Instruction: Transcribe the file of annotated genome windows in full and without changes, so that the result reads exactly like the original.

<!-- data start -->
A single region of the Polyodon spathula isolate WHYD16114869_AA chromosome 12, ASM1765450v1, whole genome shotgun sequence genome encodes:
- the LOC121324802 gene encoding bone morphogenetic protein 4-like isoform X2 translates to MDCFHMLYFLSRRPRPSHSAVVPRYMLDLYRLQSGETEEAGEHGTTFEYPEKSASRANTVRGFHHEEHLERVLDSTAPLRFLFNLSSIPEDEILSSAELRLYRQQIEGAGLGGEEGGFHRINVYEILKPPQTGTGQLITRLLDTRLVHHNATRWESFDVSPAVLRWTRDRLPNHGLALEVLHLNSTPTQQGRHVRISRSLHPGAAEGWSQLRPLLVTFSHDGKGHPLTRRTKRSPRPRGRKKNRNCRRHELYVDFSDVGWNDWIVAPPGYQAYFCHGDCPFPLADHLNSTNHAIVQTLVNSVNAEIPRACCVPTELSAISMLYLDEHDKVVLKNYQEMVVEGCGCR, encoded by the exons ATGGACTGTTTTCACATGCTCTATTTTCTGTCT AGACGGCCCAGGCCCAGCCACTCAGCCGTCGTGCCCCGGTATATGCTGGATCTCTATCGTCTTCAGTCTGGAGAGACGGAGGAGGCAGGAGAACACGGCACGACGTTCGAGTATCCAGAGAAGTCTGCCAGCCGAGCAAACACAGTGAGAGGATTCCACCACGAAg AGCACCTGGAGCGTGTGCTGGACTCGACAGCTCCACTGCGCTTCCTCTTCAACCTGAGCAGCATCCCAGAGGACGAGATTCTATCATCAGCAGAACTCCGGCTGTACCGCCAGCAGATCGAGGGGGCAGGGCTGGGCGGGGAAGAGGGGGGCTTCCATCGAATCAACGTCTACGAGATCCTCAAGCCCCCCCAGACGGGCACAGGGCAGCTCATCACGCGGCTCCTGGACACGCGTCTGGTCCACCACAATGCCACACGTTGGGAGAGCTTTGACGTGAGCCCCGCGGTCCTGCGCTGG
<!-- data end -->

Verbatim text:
A single region of the Polyodon spathula isolate WHYD16114869_AA chromosome 12, ASM1765450v1, whole genome shotgun sequence genome encodes:
- the LOC121324802 gene encoding bone morphogenetic protein 4-like isoform X2 translates to MDCFHMLYFLSRRPRPSHSAVVPRYMLDLYRLQSGETEEAGEHGTTFEYPEKSASRANTVRGFHHEEHLERVLDSTAPLRFLFNLSSIPEDEILSSAELRLYRQQIEGAGLGGEEGGFHRINVYEILKPPQTGTGQLITRLLDTRLVHHNATRWESFDVSPAVLRWTRDRLPNHGLALEVLHLNSTPTQQGRHVRISRSLHPGAAEGWSQLRPLLVTFSHDGKGHPLTRRTKRSPRPRGRKKNRNCRRHELYVDFSDVGWNDWIVAPPGYQAYFCHGDCPFPLADHLNSTNHAIVQTLVNSVNAEIPRACCVPTELSAISMLYLDEHDKVVLKNYQEMVVEGCGCR, encoded by the exons ATGGACTGTTTTCACATGCTCTATTTTCTGTCT AGACGGCCCAGGCCCAGCCACTCAGCCGTCGTGCCCCGGTATATGCTGGATCTCTATCGTCTTCAGTCTGGAGAGACGGAGGAGGCAGGAGAACACGGCACGACGTTCGAGTATCCAGAGAAGTCTGCCAGCCGAGCAAACACAGTGAGAGGATTCCACCACGAAg AGCACCTGGAGCGTGTGCTGGACTCGACAGCTCCACTGCGCTTCCTCTTCAACCTGAGCAGCATCCCAGAGGACGAGATTCTATCATCAGCAGAACTCCGGCTGTACCGCCAGCAGATCGAGGGGGCAGGGCTGGGCGGGGAAGAGGGGGGCTTCCATCGAATCAACGTCTACGAGATCCTCAAGCCCCCCCAGACGGGCACAGGGCAGCTCATCACGCGGCTCCTGGACACGCGTCTGGTCCACCACAATGCCACACGTTGGGAGAGCTTTGACGTGAGCCCCGCGGTCCTGCGCTGG